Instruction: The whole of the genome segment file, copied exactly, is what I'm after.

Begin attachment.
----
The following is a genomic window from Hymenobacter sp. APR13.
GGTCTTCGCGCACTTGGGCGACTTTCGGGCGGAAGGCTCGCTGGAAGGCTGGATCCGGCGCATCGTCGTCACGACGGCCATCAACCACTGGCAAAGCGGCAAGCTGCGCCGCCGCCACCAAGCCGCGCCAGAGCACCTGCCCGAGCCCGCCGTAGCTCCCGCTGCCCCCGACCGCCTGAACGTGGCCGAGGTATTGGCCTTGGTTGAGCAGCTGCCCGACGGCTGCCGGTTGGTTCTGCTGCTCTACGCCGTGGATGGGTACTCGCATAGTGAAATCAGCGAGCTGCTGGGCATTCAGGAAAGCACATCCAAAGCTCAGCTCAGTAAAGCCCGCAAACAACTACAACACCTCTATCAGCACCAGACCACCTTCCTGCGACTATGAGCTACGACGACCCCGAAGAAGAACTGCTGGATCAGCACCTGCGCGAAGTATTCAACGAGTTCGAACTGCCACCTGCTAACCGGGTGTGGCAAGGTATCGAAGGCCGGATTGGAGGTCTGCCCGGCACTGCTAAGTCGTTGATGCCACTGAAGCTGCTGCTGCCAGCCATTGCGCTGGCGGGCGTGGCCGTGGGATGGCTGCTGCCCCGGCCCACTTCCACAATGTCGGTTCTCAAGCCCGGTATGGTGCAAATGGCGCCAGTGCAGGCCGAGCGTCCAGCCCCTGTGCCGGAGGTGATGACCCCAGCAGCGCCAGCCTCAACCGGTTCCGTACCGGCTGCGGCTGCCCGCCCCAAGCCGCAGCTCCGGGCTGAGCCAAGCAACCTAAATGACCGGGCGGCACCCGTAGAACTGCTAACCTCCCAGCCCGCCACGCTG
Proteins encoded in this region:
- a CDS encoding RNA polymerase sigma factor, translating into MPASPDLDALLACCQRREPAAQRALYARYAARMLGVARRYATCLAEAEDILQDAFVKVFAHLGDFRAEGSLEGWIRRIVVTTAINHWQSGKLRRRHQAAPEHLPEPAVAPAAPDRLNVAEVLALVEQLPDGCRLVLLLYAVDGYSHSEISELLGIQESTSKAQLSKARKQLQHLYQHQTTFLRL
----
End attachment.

The following is a genomic window from Hymenobacter sp. APR13.
GGTCTTCGCGCACTTGGGCGACTTTCGGGCGGAAGGCTCGCTGGAAGGCTGGATCCGGCGCATCGTCGTCACGACGGCCATCAACCACTGGCAAAGCGGCAAGCTGCGCCGCCGCCACCAAGCCGCGCCAGAGCACCTGCCCGAGCCCGCCGTAGCTCCCGCTGCCCCCGACCGCCTGAACGTGGCCGAGGTATTGGCCTTGGTTGAGCAGCTGCCCGACGGCTGCCGGTTGGTTCTGCTGCTCTACGCCGTGGATGGGTACTCGCATAGTGAAATCAGCGAGCTGCTGGGCATTCAGGAAAGCACATCCAAAGCTCAGCTCAGTAAAGCCCGCAAACAACTACAACACCTCTATCAGCACCAGACCACCTTCCTGCGACTATGAGCTACGACGACCCCGAAGAAGAACTGCTGGATCAGCACCTGCGCGAAGTATTCAACGAGTTCGAACTGCCACCTGCTAACCGGGTGTGGCAAGGTATCGAAGGCCGGATTGGAGGTCTGCCCGGCACTGCTAAGTCGTTGATGCCACTGAAGCTGCTGCTGCCAGCCATTGCGCTGGCGGGCGTGGCCGTGGGATGGCTGCTGCCCCGGCCCACTTCCACAATGTCGGTTCTCAAGCCCGGTATGGTGCAAATGGCGCCAGTGCAGGCCGAGCGTCCAGCCCCTGTGCCGGAGGTGATGACCCCAGCAGCGCCAGCCTCAACCGGTTCCGTACCGGCTGCGGCTGCCCGCCCCAAGCCGCAGCTCCGGGCTGAGCCAAGCAACCTAAATGACCGGGCGGCACCCGTAGAACTGCTAACCTCCCAGCCCGCCACGCTG
Proteins encoded in this region:
- a CDS encoding RNA polymerase sigma factor, translating into MPASPDLDALLACCQRREPAAQRALYARYAARMLGVARRYATCLAEAEDILQDAFVKVFAHLGDFRAEGSLEGWIRRIVVTTAINHWQSGKLRRRHQAAPEHLPEPAVAPAAPDRLNVAEVLALVEQLPDGCRLVLLLYAVDGYSHSEISELLGIQESTSKAQLSKARKQLQHLYQHQTTFLRL